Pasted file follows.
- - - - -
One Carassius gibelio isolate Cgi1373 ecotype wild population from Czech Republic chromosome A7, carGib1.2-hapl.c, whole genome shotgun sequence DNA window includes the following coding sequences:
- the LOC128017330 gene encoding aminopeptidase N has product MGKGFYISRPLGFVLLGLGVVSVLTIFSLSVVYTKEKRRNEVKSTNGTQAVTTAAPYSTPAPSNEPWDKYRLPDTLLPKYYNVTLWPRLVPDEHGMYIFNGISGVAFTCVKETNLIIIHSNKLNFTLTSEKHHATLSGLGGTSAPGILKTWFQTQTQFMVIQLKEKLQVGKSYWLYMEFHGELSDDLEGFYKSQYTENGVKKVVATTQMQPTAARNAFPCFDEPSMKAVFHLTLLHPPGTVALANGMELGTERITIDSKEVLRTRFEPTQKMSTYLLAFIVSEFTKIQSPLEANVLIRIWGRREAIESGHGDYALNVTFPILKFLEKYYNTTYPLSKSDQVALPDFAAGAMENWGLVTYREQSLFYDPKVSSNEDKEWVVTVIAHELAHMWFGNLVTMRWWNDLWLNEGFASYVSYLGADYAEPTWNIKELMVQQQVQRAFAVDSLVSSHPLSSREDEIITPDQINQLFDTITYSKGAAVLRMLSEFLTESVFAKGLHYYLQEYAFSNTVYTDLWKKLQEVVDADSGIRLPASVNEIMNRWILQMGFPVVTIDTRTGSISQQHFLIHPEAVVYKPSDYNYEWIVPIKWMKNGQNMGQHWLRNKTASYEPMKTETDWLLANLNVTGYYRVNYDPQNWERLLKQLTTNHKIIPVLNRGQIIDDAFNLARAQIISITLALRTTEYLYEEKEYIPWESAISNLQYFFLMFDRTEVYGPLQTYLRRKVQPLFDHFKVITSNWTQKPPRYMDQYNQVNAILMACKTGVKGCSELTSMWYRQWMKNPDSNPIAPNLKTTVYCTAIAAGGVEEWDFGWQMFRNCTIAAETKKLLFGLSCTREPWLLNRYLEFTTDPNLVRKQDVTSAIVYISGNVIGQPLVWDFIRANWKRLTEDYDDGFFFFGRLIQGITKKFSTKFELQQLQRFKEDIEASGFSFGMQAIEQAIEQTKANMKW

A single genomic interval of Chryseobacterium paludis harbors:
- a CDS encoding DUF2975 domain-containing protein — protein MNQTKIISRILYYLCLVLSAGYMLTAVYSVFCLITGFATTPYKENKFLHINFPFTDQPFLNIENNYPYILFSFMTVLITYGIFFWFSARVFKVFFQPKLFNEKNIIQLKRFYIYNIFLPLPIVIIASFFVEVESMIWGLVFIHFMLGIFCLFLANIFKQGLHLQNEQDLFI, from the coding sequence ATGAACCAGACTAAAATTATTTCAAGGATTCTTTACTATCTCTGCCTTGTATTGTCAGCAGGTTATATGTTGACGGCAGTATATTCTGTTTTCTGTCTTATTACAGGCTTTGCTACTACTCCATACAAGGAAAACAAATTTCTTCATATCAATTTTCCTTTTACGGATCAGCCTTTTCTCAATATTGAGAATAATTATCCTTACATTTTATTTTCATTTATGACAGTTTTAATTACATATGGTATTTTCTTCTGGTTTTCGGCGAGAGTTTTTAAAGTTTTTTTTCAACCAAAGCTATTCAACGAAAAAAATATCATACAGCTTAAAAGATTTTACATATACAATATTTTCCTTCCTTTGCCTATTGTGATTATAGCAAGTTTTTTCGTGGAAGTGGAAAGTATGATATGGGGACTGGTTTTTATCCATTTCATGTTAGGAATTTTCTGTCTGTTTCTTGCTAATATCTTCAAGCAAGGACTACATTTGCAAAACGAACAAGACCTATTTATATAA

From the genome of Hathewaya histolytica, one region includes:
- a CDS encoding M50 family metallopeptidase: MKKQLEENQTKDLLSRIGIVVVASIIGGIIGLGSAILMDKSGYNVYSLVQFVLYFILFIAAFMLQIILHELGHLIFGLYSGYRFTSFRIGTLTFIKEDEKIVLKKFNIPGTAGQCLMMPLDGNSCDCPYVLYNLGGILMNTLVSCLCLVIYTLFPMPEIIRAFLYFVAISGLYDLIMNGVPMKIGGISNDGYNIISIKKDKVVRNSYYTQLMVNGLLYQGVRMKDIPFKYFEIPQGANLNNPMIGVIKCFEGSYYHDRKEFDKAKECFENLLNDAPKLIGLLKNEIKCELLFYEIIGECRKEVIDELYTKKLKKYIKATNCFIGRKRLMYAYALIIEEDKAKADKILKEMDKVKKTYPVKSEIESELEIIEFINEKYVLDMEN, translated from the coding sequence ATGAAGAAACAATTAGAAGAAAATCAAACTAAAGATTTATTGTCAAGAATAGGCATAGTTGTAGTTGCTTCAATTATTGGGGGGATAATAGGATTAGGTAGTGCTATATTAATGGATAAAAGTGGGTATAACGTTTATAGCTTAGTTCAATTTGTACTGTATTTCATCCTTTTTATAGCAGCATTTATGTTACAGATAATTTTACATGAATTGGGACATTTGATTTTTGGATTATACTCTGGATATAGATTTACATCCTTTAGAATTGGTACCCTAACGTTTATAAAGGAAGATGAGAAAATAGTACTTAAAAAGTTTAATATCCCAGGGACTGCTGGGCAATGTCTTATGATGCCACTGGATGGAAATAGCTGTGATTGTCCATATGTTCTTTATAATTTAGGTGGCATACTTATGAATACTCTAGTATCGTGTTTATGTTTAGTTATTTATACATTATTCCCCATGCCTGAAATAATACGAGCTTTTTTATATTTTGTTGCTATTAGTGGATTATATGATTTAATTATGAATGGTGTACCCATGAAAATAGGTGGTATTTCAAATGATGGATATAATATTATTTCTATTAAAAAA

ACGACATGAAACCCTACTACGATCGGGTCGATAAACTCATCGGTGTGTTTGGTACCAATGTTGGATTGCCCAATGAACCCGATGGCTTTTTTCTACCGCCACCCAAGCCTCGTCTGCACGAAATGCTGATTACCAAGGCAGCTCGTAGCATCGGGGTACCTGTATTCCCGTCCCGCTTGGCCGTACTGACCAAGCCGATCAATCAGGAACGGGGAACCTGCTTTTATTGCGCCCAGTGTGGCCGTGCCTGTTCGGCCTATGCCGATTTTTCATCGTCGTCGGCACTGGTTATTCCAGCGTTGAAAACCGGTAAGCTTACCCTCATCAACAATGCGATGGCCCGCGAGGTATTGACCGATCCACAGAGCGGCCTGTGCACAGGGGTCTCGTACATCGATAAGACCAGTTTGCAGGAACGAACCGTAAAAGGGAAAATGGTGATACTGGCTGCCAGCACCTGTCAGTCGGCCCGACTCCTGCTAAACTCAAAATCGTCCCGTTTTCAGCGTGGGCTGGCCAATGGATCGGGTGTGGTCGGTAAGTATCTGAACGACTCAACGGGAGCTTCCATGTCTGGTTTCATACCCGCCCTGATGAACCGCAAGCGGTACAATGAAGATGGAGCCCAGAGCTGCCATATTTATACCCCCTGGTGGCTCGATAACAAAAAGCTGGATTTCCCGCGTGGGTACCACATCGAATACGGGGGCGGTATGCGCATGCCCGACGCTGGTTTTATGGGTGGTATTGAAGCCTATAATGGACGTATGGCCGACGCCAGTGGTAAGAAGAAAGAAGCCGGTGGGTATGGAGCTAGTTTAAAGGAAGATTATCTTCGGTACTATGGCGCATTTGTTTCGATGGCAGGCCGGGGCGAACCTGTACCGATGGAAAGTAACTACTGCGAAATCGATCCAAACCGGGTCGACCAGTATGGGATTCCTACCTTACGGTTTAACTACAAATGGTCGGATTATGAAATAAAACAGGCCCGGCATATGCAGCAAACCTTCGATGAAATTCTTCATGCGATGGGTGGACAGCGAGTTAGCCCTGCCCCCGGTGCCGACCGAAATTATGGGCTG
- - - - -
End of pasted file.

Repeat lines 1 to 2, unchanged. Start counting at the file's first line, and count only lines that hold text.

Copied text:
One Carassius gibelio isolate Cgi1373 ecotype wild population from Czech Republic chromosome A7, carGib1.2-hapl.c, whole genome shotgun sequence DNA window includes the following coding sequences:
- the LOC128017330 gene encoding aminopeptidase N has product MGKGFYISRPLGFVLLGLGVVSVLTIFSLSVVYTKEKRRNEVKSTNGTQAVTTAAPYSTPAPSNEPWDKYRLPDTLLPKYYNVTLWPRLVPDEHGMYIFNGISGVAFTCVKETNLIIIHSNKLNFTLTSEKHHATLSGLGGTSAPGILKTWFQTQTQFMVIQLKEKLQVGKSYWLYMEFHGELSDDLEGFYKSQYTENGVKKVVATTQMQPTAARNAFPCFDEPSMKAVFHLTLLHPPGTVALANGMELGTERITIDSKEVLRTRFEPTQKMSTYLLAFIVSEFTKIQSPLEANVLIRIWGRREAIESGHGDYALNVTFPILKFLEKYYNTTYPLSKSDQVALPDFAAGAMENWGLVTYREQSLFYDPKVSSNEDKEWVVTVIAHELAHMWFGNLVTMRWWNDLWLNEGFASYVSYLGADYAEPTWNIKELMVQQQVQRAFAVDSLVSSHPLSSREDEIITPDQINQLFDTITYSKGAAVLRMLSEFLTESVFAKGLHYYLQEYAFSNTVYTDLWKKLQEVVDADSGIRLPASVNEIMNRWILQMGFPVVTIDTRTGSISQQHFLIHPEAVVYKPSDYNYEWIVPIKWMKNGQNMGQHWLRNKTASYEPMKTETDWLLANLNVTGYYRVNYDPQNWERLLKQLTTNHKIIPVLNRGQIIDDAFNLARAQIISITLALRTTEYLYEEKEYIPWESAISNLQYFFLMFDRTEVYGPLQTYLRRKVQPLFDHFKVITSNWTQKPPRYMDQYNQVNAILMACKTGVKGCSELTSMWYRQWMKNPDSNPIAPNLKTTVYCTAIAAGGVEEWDFGWQMFRNCTIAAETKKLLFGLSCTREPWLLNRYLEFTTDPNLVRKQDVTSAIVYISGNVIGQPLVWDFIRANWKRLTEDYDDGFFFFGRLIQGITKKFSTKFELQQLQRFKEDIEASGFSFGMQAIEQAIEQTKANMKW